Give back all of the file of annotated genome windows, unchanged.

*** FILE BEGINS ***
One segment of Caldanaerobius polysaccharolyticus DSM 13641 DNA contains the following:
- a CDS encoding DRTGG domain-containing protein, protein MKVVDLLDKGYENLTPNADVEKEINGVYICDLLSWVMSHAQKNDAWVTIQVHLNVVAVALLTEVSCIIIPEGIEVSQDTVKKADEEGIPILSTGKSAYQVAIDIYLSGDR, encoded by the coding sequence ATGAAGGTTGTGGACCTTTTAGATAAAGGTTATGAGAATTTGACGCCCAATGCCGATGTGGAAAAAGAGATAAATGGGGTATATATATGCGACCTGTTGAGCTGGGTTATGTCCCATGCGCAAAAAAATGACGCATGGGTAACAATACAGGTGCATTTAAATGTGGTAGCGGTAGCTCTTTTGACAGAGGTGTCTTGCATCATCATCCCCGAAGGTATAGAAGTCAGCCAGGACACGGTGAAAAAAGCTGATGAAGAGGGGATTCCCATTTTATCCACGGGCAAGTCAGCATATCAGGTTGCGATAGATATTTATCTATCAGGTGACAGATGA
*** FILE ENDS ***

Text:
One segment of Caldanaerobius polysaccharolyticus DSM 13641 DNA contains the following:
- a CDS encoding DRTGG domain-containing protein, protein MKVVDLLDKGYENLTPNADVEKEINGVYICDLLSWVMSHAQKNDAWVTIQVHLNVVAVALLTEVSCIIIPEGIEVSQDTVKKADEEGIPILSTGKSAYQVAIDIYLSGDR, encoded by the coding sequence ATGAAGGTTGTGGACCTTTTAGATAAAGGTTATGAGAATTTGACGCCCAATGCCGATGTGGAAAAAGAGATAAATGGGGTATATATATGCGACCTGTTGAGCTGGGTTATGTCCCATGCGCAAAAAAATGACGCATGGGTAACAATACAGGTGCATTTAAATGTGGTAGCGGTAGCTCTTTTGACAGAGGTGTCTTGCATCATCATCCCCGAAGGTATAGAAGTCAGCCAGGACACGGTGAAAAAAGCTGATGAAGAGGGGATTCCCATTTTATCCACGGGCAAGTCAGCATATCAGGTTGCGATAGATATTTATCTATCAGGTGACAGATGA